The Real North Korea: Life and Politics in the Failed Stalinist Utopia

Paperback | December 1, 2014

byAndrei Lankov

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Andrei Lankov has gone where few outsiders have ever been. A native of the former Soviet Union, he lived as an exchange student in North Korea in the 1980s. He has studied it for his entire career, using his fluency in Korean and personal contacts to build a rich, nuanced understanding. In The Real North Korea, Lankov substitutes cold, clear analysis for the overheated rhetoric surrounding this opaque police state. After providing an accessible history of the nation, he turns his focus to what North Korea is, what its leadership thinks, and how its people cope with living in suchan oppressive and poor place. He argues that North Korea is not irrational, and nothing shows this better than its continuing survival against all odds. A living political fossil, it clings to existence in the face of limited resources and a zombie economy, manipulating great powers despite itsweakness. Its leaders are not ideological zealots or madmen, but perhaps the best practitioners of Machiavellian politics that can be found in the modern world. Even though they preside over a failed state, they have successfully used diplomacy - including nuclear threats - to extract support fromother nations. But while the people in charge have been ruthless and successful in holding on to power, Lankov goes on to argue that this cannot continue forever, since the old system is slowly falling apart. In the long run, with or without reform, the regime is unsustainable. Lankov contends thatreforms, if attempted, will trigger a dramatic implosion of the regime. They will not prolong its existence.Based on vast expertise, this book reveals how average North Koreans live, how their leaders rule, and how both survive.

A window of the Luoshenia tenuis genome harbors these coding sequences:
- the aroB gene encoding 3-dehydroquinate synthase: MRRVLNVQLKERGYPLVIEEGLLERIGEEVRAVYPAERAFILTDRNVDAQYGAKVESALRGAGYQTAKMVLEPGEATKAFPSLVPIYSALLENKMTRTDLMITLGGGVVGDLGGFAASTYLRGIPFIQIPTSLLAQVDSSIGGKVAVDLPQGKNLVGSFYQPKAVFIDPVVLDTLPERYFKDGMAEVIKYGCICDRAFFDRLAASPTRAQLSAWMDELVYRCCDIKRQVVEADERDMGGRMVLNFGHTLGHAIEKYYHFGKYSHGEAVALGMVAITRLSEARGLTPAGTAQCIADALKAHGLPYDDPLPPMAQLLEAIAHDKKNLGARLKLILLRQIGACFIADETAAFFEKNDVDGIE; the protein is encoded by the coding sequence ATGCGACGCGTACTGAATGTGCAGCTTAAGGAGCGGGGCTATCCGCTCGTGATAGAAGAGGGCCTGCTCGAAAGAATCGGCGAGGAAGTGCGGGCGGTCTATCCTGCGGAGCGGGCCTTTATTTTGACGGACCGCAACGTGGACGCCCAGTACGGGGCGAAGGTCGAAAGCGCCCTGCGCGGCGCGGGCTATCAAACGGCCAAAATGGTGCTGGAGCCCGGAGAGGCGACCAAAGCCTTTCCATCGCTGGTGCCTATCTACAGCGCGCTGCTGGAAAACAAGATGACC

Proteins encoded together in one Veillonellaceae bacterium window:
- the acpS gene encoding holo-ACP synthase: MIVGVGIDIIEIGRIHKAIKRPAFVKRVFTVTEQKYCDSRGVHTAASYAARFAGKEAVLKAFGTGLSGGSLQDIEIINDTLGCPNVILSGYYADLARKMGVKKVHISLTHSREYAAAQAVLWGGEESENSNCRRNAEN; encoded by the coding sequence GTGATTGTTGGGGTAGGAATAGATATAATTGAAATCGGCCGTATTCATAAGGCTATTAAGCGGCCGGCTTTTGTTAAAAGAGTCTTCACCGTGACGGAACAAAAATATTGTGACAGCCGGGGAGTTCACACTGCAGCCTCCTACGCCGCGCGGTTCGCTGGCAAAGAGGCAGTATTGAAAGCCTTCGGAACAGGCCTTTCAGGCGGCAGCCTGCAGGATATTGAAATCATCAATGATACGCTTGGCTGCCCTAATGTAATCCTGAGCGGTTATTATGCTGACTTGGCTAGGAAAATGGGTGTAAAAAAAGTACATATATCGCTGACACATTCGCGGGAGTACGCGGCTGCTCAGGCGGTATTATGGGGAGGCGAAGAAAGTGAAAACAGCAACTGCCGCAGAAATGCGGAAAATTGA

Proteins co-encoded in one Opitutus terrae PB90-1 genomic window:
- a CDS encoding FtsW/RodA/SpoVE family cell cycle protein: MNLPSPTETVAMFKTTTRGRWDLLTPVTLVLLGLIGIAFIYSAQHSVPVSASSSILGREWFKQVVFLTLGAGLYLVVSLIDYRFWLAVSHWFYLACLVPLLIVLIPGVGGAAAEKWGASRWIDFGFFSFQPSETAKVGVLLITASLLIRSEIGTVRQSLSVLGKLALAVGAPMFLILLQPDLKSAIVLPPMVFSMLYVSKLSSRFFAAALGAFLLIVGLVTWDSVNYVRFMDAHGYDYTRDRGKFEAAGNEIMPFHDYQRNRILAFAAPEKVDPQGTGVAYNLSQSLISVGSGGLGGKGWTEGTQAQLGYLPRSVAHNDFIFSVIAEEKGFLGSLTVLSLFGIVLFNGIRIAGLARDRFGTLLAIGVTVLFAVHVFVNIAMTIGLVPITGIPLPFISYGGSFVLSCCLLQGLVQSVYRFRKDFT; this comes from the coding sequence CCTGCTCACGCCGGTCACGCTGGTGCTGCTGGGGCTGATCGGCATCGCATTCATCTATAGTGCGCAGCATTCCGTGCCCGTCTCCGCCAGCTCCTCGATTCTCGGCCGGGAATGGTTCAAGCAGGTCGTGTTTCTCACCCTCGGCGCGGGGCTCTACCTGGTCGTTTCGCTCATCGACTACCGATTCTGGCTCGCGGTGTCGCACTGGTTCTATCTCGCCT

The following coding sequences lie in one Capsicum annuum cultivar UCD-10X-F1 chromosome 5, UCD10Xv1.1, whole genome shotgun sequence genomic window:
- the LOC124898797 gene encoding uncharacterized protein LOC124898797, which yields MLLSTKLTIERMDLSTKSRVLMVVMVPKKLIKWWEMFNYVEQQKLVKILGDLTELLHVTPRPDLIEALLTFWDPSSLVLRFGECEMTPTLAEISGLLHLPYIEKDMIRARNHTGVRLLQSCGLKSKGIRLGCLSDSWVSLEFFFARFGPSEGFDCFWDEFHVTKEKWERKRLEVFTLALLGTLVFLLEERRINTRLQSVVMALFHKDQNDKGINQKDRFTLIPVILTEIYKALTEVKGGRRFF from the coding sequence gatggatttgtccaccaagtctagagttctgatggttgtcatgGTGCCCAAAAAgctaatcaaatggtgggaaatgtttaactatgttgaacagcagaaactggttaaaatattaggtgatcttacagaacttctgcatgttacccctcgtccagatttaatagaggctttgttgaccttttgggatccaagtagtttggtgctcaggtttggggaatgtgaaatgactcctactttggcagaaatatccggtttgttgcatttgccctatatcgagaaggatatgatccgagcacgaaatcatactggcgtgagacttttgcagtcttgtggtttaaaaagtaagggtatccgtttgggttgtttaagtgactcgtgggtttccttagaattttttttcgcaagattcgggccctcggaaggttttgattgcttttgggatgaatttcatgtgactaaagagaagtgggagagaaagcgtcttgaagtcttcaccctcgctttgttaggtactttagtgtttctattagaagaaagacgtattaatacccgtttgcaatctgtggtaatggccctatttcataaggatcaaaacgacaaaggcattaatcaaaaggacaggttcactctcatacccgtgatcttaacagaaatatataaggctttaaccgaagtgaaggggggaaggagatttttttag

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From the Publisher

Andrei Lankov has gone where few outsiders have ever been. A native of the former Soviet Union, he lived as an exchange student in North Korea in the 1980s. He has studied it for his entire career, using his fluency in Korean and personal contacts to build a rich, nuanced understanding. In The Real North Korea, Lankov substitutes cold,...

Andrei Lankov is Professor of History at Koomkin University in Seoul, South Korea. A native of Leningrad, he studied in North Korea as an exchange student. His books include North of the DMZ: Essays on Daily Life in North Korea, and From Stalin to Kim Il Sung: The Formation of North Korea, 1945-1960.

other books by Andrei Lankov

The Real North Korea: Life and Politics in the Failed Stalinist Utopia: Life and Politics in the…
The Real North Korea: Life and Politics in the Failed S...

Kobo ebook|Mar 21 2013

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Format:PaperbackDimensions:336 pages, 9.25 × 6.12 × 0.68 inPublished:December 1, 2014Publisher:Oxford University PressLanguage:English

The following ISBNs are associated with this title:

ISBN - 10:0199390037

ISBN - 13:9780199390038

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Customer Reviews of The Real North Korea: Life and Politics in the Failed Stalinist Utopia

Reviews